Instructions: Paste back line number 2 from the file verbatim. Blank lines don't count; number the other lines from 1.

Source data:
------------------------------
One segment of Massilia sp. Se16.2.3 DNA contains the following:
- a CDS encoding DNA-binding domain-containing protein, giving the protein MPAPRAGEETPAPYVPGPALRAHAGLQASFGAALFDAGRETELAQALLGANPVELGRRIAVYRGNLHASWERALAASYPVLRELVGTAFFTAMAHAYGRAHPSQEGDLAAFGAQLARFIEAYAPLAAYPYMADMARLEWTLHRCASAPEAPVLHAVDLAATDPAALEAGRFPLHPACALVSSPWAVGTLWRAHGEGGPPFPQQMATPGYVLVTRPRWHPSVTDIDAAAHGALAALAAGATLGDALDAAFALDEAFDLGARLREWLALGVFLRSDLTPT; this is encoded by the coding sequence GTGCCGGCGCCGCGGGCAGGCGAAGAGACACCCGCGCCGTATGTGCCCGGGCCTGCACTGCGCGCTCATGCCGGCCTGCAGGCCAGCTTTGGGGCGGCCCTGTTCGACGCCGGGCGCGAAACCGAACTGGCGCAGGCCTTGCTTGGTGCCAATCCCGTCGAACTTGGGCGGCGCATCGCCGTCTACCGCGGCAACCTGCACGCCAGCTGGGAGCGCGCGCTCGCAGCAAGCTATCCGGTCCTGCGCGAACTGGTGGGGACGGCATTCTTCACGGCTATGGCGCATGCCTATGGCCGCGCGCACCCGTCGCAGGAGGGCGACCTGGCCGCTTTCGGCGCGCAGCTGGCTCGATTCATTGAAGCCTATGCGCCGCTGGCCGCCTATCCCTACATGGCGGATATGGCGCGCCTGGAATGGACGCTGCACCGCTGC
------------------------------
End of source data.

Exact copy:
- a CDS encoding DNA-binding domain-containing protein, giving the protein MPAPRAGEETPAPYVPGPALRAHAGLQASFGAALFDAGRETELAQALLGANPVELGRRIAVYRGNLHASWERALAASYPVLRELVGTAFFTAMAHAYGRAHPSQEGDLAAFGAQLARFIEAYAPLAAYPYMADMARLEWTLHRCASAPEAPVLHAVDLAATDPAALEAGRFPLHPACALVSSPWAVGTLWRAHGEGGPPFPQQMATPGYVLVTRPRWHPSVTDIDAAAHGALAALAAGATLGDALDAAFALDEAFDLGARLREWLALGVFLRSDLTPT; this is encoded by the coding sequence GTGCCGGCGCCGCGGGCAGGCGAAGAGACACCCGCGCCGTATGTGCCCGGGCCTGCACTGCGCGCTCATGCCGGCCTGCAGGCCAGCTTTGGGGCGGCCCTGTTCGACGCCGGGCGCGAAACCGAACTGGCGCAGGCCTTGCTTGGTGCCAATCCCGTCGAACTTGGGCGGCGCATCGCCGTCTACCGCGGCAACCTGCACGCCAGCTGGGAGCGCGCGCTCGCAGCAAGCTATCCGGTCCTGCGCGAACTGGTGGGGACGGCATTCTTCACGGCTATGGCGCATGCCTATGGCCGCGCGCACCCGTCGCAGGAGGGCGACCTGGCCGCTTTCGGCGCGCAGCTGGCTCGATTCATTGAAGCCTATGCGCCGCTGGCCGCCTATCCCTACATGGCGGATATGGCGCGCCTGGAATGGACGCTGCACCGCTGC